I would call this person a Historian who specializes in Church History.

An excellent historian will check out all the available facts and present his/her findings. It is very different from the way a news reporter operates. A news reporter often, because of time constraints, cannot check out all the facts before publishing his/her story, hence the errors in their reports.

I love history since it teaches us a lot about human nature -it does not change; it teaches us how God is not mocked - whatsoever a man sows he shall reap; that God is faithful and man is not, hence not worthy of worship and even any adulation - sometimes. It teaches us and we do well to study it and take lessons. The wise person said that "one thing we learn from history is that we do not learn from history": people insist on making the same mistakes!

History has gotten a bad rap from most people. And one contributing factor that gives it a bad name is because of the way it is taught. Too many history teachers are too intent on having the students memorize names, dates: and know you have learned history! For many people this is a "Lord, have mercy!" situation. So people are turned off.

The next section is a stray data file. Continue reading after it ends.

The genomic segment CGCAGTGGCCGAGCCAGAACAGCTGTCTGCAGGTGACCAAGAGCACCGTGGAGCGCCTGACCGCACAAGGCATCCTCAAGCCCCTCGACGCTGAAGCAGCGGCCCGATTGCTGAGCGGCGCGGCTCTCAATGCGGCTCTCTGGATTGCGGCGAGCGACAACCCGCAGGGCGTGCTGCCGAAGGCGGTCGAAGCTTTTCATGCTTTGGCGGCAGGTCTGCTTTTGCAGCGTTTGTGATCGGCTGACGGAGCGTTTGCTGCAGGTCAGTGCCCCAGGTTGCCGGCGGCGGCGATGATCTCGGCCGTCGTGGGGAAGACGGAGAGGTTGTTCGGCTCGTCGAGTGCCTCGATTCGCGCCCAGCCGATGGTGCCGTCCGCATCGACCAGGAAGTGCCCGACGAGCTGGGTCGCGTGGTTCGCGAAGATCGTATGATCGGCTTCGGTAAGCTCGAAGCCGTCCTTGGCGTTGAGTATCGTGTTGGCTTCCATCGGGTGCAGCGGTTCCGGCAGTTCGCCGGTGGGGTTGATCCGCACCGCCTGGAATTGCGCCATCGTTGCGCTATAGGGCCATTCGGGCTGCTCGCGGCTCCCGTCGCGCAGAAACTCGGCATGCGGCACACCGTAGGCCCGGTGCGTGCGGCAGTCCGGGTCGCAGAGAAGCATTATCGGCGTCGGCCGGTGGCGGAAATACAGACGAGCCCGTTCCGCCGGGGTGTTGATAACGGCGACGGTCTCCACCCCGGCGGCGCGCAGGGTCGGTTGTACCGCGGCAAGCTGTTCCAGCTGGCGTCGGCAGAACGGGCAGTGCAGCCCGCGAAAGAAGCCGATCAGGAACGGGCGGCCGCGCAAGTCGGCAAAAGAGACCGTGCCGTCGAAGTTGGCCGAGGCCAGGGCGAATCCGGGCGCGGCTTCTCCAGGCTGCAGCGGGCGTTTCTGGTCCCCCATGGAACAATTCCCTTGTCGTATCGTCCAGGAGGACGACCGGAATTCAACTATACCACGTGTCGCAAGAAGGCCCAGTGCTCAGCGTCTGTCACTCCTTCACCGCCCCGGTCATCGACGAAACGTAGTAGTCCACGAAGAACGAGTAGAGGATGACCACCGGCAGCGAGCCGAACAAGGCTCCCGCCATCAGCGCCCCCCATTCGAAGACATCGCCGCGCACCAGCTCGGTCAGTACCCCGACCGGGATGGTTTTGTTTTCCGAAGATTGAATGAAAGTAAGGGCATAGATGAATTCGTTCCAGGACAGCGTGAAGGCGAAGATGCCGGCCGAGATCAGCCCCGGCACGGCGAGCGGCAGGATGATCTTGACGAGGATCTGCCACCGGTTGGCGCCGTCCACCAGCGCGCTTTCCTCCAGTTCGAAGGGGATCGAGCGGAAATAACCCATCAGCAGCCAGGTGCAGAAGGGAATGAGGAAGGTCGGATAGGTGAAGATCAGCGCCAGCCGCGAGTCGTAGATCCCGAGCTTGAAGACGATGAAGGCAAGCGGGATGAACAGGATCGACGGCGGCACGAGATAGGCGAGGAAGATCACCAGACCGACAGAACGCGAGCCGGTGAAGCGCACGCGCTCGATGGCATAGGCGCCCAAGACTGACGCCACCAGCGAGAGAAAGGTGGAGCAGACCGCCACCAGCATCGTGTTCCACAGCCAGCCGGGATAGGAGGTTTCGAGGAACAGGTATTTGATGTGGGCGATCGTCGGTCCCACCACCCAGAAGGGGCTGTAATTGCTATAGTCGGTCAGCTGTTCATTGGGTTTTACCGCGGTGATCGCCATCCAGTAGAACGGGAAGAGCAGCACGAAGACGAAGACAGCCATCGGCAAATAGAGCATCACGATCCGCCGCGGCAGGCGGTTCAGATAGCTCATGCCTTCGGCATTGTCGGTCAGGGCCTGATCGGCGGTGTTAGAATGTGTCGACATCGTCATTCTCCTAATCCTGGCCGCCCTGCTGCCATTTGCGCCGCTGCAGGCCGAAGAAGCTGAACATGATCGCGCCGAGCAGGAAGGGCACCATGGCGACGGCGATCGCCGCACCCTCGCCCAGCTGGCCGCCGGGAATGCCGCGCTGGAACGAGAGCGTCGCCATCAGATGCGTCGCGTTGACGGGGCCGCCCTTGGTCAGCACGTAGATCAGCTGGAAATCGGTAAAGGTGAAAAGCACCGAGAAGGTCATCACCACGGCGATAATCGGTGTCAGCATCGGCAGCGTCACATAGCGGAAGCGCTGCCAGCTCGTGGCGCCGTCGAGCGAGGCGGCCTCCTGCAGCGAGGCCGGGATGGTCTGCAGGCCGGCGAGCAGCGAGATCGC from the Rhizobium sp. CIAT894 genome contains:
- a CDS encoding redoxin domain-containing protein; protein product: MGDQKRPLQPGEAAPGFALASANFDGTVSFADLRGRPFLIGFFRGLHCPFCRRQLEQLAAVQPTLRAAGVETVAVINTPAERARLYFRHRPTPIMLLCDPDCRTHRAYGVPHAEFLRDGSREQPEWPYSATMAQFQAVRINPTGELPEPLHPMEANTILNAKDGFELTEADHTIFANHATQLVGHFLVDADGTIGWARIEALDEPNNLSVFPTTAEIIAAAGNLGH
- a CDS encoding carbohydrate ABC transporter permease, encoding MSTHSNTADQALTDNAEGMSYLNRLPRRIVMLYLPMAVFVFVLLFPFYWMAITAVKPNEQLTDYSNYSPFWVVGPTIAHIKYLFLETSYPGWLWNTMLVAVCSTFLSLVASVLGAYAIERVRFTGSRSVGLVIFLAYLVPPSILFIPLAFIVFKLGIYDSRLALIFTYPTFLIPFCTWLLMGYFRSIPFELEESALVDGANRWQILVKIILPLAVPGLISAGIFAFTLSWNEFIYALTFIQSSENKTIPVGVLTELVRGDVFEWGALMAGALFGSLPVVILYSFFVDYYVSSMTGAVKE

Another thing that turns people off is that they do not want to learn from the lessons history teaches. They declare the historians to be biased, having an axe to grind. No doubt this can happen but facts are facts and we must allow them to minister to us, else we will repeat the same errors or sins.